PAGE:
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[2017-8] Estimation of Korean Economy's Potential Growth Rate

Group : Articles in Monthly Bulletin
Research Department (02-759-4254) 2017.09.19 6772

  This paper newly estimates the potential growth rate of the Korean economy, by comprehensively considering its structural changes and external and domestic conditions, while using improved estimation methods. According to the results of the estimation, the potential growth rate stood at around 5 percent in the early 2000s, but fell to the low- to mid-3 percent range in the 2010s and will likely decline further to 2.8 to 2.9 percent between 2016 and 2020.

  This continued decline in the potential growth rate seems to have resulted from the weakening of total factor productivity and a slowdown in capital accumulation. The diminished total factor productivity appears to be related closely to the weakened productivity of the Korean economy, due for example to the insufficient development of service industries and high level of regulations. Sluggish investment resulting from economic maturation and heightened uncertainties seems to have acted as a major factor behind the slowdown in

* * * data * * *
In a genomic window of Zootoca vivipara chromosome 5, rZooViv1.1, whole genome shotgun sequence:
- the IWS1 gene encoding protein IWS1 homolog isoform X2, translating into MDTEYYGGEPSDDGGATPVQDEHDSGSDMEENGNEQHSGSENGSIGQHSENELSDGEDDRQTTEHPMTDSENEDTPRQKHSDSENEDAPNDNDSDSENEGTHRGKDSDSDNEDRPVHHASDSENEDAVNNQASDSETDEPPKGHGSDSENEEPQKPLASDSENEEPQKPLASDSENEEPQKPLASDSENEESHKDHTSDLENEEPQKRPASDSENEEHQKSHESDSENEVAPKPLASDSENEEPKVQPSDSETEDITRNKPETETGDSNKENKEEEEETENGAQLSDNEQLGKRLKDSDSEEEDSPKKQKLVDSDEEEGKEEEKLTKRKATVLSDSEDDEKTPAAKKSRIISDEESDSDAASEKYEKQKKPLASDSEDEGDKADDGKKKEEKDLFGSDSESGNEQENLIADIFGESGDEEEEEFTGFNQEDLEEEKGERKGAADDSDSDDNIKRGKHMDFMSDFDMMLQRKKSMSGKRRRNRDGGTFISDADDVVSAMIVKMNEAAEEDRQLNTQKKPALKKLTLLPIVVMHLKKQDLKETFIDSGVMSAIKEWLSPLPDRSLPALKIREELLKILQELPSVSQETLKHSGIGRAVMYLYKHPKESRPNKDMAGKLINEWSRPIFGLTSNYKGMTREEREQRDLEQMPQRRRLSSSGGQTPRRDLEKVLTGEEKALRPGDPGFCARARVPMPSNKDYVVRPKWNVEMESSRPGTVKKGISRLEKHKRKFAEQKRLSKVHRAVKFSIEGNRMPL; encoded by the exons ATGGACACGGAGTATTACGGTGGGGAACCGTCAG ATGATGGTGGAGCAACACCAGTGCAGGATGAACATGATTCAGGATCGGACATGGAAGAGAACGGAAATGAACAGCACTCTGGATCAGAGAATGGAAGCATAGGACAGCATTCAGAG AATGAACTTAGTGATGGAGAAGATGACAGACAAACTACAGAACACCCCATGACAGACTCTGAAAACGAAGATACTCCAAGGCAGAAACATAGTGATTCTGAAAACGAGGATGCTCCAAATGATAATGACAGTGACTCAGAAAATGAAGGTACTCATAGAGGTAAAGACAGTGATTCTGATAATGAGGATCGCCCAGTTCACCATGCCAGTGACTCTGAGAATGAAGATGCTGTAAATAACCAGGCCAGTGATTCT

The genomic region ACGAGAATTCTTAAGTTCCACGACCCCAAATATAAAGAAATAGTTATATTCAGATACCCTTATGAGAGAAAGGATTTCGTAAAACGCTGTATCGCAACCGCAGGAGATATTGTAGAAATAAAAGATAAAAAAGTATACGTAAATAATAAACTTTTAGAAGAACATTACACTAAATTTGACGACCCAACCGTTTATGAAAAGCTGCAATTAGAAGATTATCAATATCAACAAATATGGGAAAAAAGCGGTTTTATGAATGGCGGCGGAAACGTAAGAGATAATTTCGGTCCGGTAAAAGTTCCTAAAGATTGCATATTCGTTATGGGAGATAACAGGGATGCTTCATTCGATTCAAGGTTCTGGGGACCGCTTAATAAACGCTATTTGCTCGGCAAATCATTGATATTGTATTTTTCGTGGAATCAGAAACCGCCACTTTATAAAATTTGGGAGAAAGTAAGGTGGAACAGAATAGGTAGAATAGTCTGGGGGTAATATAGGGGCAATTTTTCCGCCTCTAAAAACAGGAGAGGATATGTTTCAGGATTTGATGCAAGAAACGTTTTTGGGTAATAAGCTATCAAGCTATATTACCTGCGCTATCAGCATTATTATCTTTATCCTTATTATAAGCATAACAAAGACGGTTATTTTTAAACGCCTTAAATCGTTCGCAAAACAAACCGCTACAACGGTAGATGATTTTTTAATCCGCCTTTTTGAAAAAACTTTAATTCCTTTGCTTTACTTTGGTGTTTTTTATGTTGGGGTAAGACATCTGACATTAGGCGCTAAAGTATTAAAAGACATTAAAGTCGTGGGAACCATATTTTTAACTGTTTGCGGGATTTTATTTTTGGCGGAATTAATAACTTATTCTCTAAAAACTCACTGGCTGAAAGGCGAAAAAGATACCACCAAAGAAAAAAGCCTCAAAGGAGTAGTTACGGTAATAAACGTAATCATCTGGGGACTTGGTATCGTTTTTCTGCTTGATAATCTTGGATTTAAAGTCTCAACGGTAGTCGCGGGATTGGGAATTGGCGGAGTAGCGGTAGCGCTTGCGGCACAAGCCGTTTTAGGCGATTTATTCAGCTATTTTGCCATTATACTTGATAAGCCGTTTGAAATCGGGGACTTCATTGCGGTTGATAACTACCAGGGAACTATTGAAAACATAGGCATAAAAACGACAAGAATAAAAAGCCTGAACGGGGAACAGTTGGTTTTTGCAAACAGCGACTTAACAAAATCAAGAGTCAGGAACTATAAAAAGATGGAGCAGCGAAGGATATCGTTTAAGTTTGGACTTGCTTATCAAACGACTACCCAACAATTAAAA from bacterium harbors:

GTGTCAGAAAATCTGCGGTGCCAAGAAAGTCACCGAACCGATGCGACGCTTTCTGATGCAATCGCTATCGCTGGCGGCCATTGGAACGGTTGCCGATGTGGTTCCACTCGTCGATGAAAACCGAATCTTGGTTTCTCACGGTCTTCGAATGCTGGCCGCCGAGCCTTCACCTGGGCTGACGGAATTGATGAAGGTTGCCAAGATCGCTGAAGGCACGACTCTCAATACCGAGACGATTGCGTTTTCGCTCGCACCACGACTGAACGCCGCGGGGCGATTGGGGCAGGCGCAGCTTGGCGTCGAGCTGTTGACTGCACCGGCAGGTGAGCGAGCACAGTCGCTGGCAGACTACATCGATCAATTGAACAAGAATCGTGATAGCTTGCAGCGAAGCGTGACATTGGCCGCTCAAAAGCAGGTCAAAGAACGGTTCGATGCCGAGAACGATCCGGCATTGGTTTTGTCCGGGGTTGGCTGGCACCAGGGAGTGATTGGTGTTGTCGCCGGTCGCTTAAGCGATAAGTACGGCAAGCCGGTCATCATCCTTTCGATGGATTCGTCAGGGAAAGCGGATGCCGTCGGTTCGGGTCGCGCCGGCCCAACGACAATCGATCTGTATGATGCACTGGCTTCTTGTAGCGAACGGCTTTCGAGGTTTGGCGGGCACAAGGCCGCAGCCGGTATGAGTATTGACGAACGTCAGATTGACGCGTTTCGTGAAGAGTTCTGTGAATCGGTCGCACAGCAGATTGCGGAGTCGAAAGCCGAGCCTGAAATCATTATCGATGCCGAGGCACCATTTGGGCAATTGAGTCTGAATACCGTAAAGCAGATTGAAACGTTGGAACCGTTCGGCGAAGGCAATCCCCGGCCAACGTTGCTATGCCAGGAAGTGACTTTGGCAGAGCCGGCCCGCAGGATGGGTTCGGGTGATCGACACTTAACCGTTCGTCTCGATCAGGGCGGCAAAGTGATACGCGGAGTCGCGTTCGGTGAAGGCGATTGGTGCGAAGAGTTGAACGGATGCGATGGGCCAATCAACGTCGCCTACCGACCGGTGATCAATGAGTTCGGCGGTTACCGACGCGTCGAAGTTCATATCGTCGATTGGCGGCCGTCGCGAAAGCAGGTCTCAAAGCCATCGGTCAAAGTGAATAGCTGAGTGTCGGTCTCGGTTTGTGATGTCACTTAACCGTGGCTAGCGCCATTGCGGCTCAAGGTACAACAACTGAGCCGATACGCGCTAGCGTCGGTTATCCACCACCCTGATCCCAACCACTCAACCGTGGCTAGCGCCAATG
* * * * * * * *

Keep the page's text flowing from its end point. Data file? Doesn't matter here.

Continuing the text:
capital accumulation. Going forward, rapid population aging and a decline in the working-age population will likely increase downward labor-side pressures on the potential growth rate.

  In order to expand growth potential in a situation where growth led by inputs such as labor and capital is limited, it is most important to strengthen economic fundamentals through social and economic structural reforms, in addition to implementing macroeconomic policy aiming at ensuring economic momentum. To

this end, efforts need to be maintained to enhance the productivity of the Korean economy, through industrial restructuring, reforms in the labor, goods and services markets, and technological innovation. In addition, comprehensive measures in response to demographic changes such as the low birth rate and population aging need to be developed and implemented more actively from medium- to long-term perspectives, while institutional arrangements should also be developed to ease sectoral imbalances.